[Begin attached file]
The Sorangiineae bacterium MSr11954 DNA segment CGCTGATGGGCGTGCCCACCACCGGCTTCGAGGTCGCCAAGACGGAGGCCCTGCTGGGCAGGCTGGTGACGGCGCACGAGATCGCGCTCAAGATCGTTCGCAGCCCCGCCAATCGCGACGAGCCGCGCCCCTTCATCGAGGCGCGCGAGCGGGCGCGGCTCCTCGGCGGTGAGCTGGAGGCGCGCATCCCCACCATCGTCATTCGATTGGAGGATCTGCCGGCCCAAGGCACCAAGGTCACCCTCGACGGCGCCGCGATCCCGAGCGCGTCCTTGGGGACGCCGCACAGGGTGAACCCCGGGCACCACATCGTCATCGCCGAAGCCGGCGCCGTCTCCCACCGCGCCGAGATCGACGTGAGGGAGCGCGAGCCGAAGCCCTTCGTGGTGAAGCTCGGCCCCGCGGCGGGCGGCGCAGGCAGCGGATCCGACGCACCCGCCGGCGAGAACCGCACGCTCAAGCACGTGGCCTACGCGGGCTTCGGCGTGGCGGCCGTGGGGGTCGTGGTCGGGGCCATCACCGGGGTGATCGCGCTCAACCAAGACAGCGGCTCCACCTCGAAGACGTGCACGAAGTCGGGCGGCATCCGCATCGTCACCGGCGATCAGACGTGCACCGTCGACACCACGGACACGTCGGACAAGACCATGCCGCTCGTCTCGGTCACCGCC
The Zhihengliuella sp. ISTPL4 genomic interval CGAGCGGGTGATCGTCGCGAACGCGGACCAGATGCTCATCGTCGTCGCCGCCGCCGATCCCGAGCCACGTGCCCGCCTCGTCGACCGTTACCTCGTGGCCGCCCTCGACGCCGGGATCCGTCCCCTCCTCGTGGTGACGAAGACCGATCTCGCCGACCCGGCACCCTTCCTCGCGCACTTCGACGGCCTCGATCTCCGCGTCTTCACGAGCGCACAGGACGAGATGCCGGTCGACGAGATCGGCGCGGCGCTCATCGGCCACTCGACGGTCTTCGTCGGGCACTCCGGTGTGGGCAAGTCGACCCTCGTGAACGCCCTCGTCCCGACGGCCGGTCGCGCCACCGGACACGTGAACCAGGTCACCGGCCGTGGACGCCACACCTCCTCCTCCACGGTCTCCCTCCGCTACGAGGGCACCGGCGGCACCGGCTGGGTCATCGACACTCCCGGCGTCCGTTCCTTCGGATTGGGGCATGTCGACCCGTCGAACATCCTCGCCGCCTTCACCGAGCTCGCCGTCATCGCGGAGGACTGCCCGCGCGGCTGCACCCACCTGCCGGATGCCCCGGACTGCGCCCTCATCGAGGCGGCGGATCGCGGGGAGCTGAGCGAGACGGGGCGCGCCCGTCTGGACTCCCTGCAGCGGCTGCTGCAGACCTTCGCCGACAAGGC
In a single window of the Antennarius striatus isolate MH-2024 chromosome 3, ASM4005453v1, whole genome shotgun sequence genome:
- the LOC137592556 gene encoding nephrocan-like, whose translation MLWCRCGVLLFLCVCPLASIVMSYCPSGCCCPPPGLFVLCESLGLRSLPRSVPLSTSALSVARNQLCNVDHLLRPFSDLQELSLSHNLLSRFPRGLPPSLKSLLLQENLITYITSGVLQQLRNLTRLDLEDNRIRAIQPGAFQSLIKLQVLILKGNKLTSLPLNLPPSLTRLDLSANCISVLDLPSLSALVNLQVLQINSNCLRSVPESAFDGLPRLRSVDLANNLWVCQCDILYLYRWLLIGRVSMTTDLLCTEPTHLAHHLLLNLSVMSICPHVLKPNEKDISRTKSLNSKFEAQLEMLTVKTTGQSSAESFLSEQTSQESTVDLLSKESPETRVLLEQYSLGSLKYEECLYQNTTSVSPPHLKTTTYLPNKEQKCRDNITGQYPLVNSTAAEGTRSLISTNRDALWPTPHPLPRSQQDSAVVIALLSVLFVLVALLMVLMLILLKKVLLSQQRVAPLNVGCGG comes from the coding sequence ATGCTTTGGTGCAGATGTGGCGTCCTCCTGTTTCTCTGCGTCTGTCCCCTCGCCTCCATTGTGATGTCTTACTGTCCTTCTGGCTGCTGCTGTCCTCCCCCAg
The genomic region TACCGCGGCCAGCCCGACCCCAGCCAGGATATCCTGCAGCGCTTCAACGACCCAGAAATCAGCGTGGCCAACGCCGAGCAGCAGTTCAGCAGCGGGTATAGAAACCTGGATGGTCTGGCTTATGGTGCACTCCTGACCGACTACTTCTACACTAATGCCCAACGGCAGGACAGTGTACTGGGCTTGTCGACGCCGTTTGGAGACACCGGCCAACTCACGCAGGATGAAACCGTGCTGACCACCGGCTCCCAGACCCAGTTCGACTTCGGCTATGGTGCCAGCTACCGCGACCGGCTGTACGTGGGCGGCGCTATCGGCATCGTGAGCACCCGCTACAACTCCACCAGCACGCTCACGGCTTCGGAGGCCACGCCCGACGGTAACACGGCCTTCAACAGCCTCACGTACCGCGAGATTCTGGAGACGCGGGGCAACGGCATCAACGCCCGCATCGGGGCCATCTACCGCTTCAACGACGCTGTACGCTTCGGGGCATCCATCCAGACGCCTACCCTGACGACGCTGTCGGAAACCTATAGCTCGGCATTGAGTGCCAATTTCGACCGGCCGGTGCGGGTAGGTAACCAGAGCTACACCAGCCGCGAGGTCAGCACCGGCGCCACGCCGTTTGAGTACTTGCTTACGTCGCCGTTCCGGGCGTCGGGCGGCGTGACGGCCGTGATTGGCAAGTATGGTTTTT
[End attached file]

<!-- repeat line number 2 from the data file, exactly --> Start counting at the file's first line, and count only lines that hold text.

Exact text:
The Zhihengliuella sp. ISTPL4 genomic interval CGAGCGGGTGATCGTCGCGAACGCGGACCAGATGCTCATCGTCGTCGCCGCCGCCGATCCCGAGCCACGTGCCCGCCTCGTCGACCGTTACCTCGTGGCCGCCCTCGACGCCGGGATCCGTCCCCTCCTCGTGGTGACGAAGACCGATCTCGCCGACCCGGCACCCTTCCTCGCGCACTTCGACGGCCTCGATCTCCGCGTCTTCACGAGCGCACAGGACGAGATGCCGGTCGACGAGATCGGCGCGGCGCTCATCGGCCACTCGACGGTCTTCGTCGGGCACTCCGGTGTGGGCAAGTCGACCCTCGTGAACGCCCTCGTCCCGACGGCCGGTCGCGCCACCGGACACGTGAACCAGGTCACCGGCCGTGGACGCCACACCTCCTCCTCCACGGTCTCCCTCCGCTACGAGGGCACCGGCGGCACCGGCTGGGTCATCGACACTCCCGGCGTCCGTTCCTTCGGATTGGGGCATGTCGACCCGTCGAACATCCTCGCCGCCTTCACCGAGCTCGCCGTCATCGCGGAGGACTGCCCGCGCGGCTGCACCCACCTGCCGGATGCCCCGGACTGCGCCCTCATCGAGGCGGCGGATCGCGGGGAGCTGAGCGAGACGGGGCGCGCCCGTCTGGACTCCCTGCAGCGGCTGCTGCAGACCTTCGCCGACAAGGC